Sometimes in life too. I wonder how many people I am. According to Google – I are

365,000,000 Smiths
     2,660,000 Steve Smiths
        387,000 Steven Smiths
           21,200 Steven B. Smiths

That’s way too many mes. Sometimes it is not best to be 21,200 people.

we, me, myself & I – foto by smith


night fragment

Friday, November 28th, 2008

Oaxacan graffiti – foto by smith

The Mexican Government took over the Catholic churches, missions, and convents in 1833. They kept the convents, let the Catholics use the churches. The Government turned some of the convents into community culture centers, and their stone courtyards into community parks. Our church park down the street has a juice stall, a candy stall, and sometimes a wall of religious and sentimental paintings for sale leaning against the church. During the day the park is used for music and dance practice and as a student hangout; afternoon and early evening it is for lovers; and late at night I hear it’s robber territory. I keep wondering about the overlap between lovers and robbers – do the robbers go early to love, then punch in as evil doers as night falls?

Walking by our old stone church tonight, we saw 12 teenagers and pre-teens dancing on the raised tile platform, doing intricate traditional indigenous courting folk dances. They were weaving and bobbing and laughing and I was having a good time when I realized they were all Down Syndrome children. People whom I’ve been taught have cognitive disabilities were doing complicated stuff way beyond my capacity to perform. Made me reevaluate some of my prejudices. And they were joyous.

Oaxacan graffiti – foto by smith


moth moment

Thursday, November 27th, 2008

o boy – foto by smith

Moth flew inside the white paper Japanese lantern covering our ceiling light and thumped around within – loud thumps. I live and let live but couldn’t abide its repeated random erratic bumpings, so got the fly swatter. Wherever it landed within, I lightly thwacked its paper shadow until it flew out and crawled up the outside. I look into its beady eyes and realize I’m not going to kill it. I put the swatter up to it, it climbs on, and I start for the open window to release it, but it flies off and hides in silence. I return to work. Ten minutes later, moth’s back inside the paper lantern thumping away, so I get the swatter and really start whacking its shadow whenever it lands. It gets real confused with my heavy thunkings and dives out the bottom straight at my face and lands on my left shoulder. I look down and it’s looking up at me. I walk over to the open window and shake it off into the dark. It lands on the sill, turns around, raises its antennae to me and starts climbing back in. I blow it away into the night with my big bad wolf breath and close the window. I know it’s out there lurking, plotting, waiting for round three. I hope it stays away. It’s too big to squish – leave too much goop.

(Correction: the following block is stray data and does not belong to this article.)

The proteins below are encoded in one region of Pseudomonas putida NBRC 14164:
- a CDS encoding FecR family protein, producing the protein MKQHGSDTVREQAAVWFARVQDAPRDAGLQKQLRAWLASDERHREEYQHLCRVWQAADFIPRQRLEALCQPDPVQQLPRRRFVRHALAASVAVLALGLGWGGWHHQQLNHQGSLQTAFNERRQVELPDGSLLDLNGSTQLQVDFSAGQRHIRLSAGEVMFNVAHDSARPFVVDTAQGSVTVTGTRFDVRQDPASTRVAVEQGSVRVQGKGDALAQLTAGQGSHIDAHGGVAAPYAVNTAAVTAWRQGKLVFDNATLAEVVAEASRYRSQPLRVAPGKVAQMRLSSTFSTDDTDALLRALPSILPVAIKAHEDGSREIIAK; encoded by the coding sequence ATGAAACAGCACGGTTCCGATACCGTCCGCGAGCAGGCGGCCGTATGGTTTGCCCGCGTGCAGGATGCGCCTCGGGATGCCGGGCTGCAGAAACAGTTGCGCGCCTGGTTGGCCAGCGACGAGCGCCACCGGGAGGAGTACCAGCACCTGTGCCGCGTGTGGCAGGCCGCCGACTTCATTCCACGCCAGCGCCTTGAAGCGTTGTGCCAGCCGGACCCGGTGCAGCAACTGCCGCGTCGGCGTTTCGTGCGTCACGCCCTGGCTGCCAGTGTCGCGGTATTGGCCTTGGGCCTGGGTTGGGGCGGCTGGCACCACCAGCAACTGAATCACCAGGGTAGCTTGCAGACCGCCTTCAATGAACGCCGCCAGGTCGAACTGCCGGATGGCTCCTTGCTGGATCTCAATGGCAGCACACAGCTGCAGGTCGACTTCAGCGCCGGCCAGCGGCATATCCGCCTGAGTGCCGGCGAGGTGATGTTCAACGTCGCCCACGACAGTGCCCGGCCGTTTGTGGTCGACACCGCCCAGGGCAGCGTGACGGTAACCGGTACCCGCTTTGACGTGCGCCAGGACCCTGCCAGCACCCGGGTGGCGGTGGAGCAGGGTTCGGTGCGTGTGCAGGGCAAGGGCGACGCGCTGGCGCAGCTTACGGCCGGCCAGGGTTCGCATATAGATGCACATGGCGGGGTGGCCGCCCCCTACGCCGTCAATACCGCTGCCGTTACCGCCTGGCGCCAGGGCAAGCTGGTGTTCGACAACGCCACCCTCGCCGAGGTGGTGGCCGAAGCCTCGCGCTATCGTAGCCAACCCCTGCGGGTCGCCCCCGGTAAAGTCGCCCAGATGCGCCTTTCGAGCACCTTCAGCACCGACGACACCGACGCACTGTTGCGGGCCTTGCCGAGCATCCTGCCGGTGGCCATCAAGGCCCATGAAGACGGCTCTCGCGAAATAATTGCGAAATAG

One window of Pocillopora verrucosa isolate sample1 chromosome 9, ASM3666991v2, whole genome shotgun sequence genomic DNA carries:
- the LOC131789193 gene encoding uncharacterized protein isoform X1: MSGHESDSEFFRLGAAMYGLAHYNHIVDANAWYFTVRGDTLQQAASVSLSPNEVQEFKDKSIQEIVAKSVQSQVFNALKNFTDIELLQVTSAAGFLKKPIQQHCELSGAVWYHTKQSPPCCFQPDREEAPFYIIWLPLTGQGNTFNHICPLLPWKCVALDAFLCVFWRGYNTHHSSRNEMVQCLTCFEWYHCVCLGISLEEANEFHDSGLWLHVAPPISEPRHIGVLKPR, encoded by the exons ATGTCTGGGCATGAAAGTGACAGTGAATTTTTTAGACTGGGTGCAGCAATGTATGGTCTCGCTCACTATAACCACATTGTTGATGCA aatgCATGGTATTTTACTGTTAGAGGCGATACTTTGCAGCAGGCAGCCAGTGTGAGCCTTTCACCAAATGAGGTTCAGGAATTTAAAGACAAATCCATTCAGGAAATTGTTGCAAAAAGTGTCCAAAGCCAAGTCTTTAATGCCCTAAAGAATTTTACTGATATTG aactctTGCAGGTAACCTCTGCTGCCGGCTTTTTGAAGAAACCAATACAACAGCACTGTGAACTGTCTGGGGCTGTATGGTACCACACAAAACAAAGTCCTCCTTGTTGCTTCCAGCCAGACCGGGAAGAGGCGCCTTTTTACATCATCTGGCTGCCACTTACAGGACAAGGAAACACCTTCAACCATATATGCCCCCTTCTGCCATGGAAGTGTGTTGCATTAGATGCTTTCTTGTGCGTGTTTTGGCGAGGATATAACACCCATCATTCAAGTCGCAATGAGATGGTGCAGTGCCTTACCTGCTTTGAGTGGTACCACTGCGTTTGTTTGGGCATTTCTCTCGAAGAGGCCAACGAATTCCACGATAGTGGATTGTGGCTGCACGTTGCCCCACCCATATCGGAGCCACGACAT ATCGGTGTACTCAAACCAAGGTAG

a big picture – foto by smith


four seasons of fame

Wednesday, November 26th, 2008

four seasons of fame – foto by smith


dog blog

Tuesday, November 25th, 2008

Dog carnival ride – foto by smith

I was walking the city sidewalk in the sun talking with Lady when a small dog sitting eye level in the window on the outside ledge starts barking directly in my ear scaring the cool cat right out of me. So I took it’s foto as it raged.

Doggie in the window – foto by smith

Once in Essaouira Morocco and thrice here in Oaxaca I’ve seen dogs doing it doggie-style get stuck dog penis in dog vagina when they’re through. One or both always yelp in pain, and sometimes the lady turns and snaps at the gent. I tried to approach the ones outside the walled city of Essaouira to take a foto, but they feared me and ran away in the desert dust – which was an amazingly funny surreal sight because they both had to run a little side-ways since they were hitched at the rear, so you had a crab-like scuttling creature with 8 legs, 2 tails, and a head at each end scurrying ass-end-to-end away.

Dog art – foto by smith

All three times here were below our bedroom window and involved the same timid black dog I call Shadow. Since she’s been in heat twice and we’re in our 12th month here, dogs must go into heat every 6 months or so. She has a smaller male dog friend I’ve named Yipper (because he yaps the night away) who is either too short to mount her or doesn’t have sex with friends. When his dog-pack friends sniff her out and mount her, Yipper goes crazy attacking them, yipping and nipping – to no avail. This last time one dog-pack friend got stuck in her in the morning, and another dog stuck that night.

Large dark brown male dog on right
stuck in black female dog on left
while tan male dog tries to mount already mounted black dog
and Yipper yaps at center front – foto by smith

Since the last three dogs I’ve seen doing it got stuck, I assume it’s standard practice and there’s an evolutionary reason for it. And I think I know what it is – this last time, a third dog tried mounting her while the second dog was still stuck, so I suspect being stuck for 5 to 15 minutes afterwards gives the first dog’s sperm time to settle in and get to work.

Two roof dogs – foto by smith

I’m going to shoot my dog wad in this blog and use the rest of my dog fotos. I’m fascinated and often times startled by the roof dogs suddenly barking at me from overhead as I walk along. They also lunge and bark at me from the crevices in the closed courtyard gates.

Howler dog duets with sirens and paces his small space – foto by smith

Lot of dog here – street dogs, roof dogs, courtyard dogs, barking dogs, howling dogs, night dog packs roaming and barking and barking and roaming and leaving dog shit on the sidewalks. But it’s all good, makes life livelier, more immediate. I talk to all of them.

Street dog taken by roof human – foto by smith

How much is that doggie in the window? (arf! arf!)
The one with the waggley tail
How much is that doggie in the window? (arf! arf!)
I do hope that doggie’s for sale

I must take a trip to California